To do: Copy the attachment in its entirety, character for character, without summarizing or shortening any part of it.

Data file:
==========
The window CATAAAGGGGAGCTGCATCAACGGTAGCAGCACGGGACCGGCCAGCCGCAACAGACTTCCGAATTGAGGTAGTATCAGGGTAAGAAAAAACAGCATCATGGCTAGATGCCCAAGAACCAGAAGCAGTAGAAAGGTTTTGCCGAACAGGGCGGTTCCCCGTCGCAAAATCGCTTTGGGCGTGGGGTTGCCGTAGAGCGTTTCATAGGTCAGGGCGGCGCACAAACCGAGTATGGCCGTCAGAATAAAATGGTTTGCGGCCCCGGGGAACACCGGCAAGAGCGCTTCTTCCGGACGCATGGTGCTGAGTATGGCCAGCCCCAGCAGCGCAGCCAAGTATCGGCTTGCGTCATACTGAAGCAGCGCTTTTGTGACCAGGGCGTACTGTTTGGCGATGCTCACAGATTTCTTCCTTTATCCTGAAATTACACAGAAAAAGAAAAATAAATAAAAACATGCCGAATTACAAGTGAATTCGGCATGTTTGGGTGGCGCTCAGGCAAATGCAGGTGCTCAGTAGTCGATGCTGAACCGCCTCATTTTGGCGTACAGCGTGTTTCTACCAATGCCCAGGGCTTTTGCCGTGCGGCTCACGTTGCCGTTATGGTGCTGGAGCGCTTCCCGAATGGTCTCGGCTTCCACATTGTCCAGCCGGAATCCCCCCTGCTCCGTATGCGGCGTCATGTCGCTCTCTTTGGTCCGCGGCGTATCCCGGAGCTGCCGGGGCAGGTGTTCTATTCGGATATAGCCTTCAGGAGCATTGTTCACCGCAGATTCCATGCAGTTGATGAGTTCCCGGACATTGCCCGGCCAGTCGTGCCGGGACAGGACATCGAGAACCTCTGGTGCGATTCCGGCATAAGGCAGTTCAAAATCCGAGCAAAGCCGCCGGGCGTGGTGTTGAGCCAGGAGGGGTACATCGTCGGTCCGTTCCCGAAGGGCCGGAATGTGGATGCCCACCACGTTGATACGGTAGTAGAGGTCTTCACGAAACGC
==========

The window CATAAAGGGGAGCTGCATCAACGGTAGCAGCACGGGACCGGCCAGCCGCAACAGACTTCCGAATTGAGGTAGTATCAGGGTAAGAAAAAACAGCATCATGGCTAGATGCCCAAGAACCAGAAGCAGTAGAAAGGTTTTGCCGAACAGGGCGGTTCCCCGTCGCAAAATCGCTTTGGGCGTGGGGTTGCCGTAGAGCGTTTCATAGGTCAGGGCGGCGCACAAACCGAGTATGGCCGTCAGAATAAAATGGTTTGCGGCCCCGGGGAACACCGGCAAGAGCGCTTCTTCCGGACGCATGGTGCTGAGTATGGCCAGCCCCAGCAGCGCAGCCAAGTATCGGCTTGCGTCATACTGAAGCAGCGCTTTTGTGACCAGGGCGTACTGTTTGGCGATGCTCACAGATTTCTTCCTTTATCCTGAAATTACACAGAAAAAGAAAAATAAATAAAAACATGCCGAATTACAAGTGAATTCGGCATGTTTGGGTGGCGCTCAGGCAAATGCAGGTGCTCAGTAGTCGATGCTGAACCGCCTCATTTTGGCGTACAGCGTGTTTCTACCAATGCCCAGGGCTTTTGCCGTGCGGCTCACGTTGCCGTTATGGTGCTGGAGCGCTTCCCGAATGGTCTCGGCTTCCACATTGTCCAGCCGGAATCCCCCCTGCTCCGTATGCGGCGTCATGTCGCTCTCTTTGGTCCGCGGCGTATCCCGGAGCTGCCGGGGCAGGTGTTCTATTCGGATATAGCCTTCAGGAGCATTGTTCACCGCAGATTCCATGCAGTTGATGAGTTCCCGGACATTGCCCGGCCAGTCGTGCCGGGACAGGACATCGAGAACCTCTGGTGCGATTCCGGCATAAGGCAGTTCAAAATCCGAGCAAAGCCGCCGGGCGTGGTGTTGAGCCAGGAGGGGTACATCGTCGGTCCGTTCCCGAAGGGCCGGAATGTGGATGCCCACCACGTTGATACGGTAGTAGAGGTCTTCACGAAACGC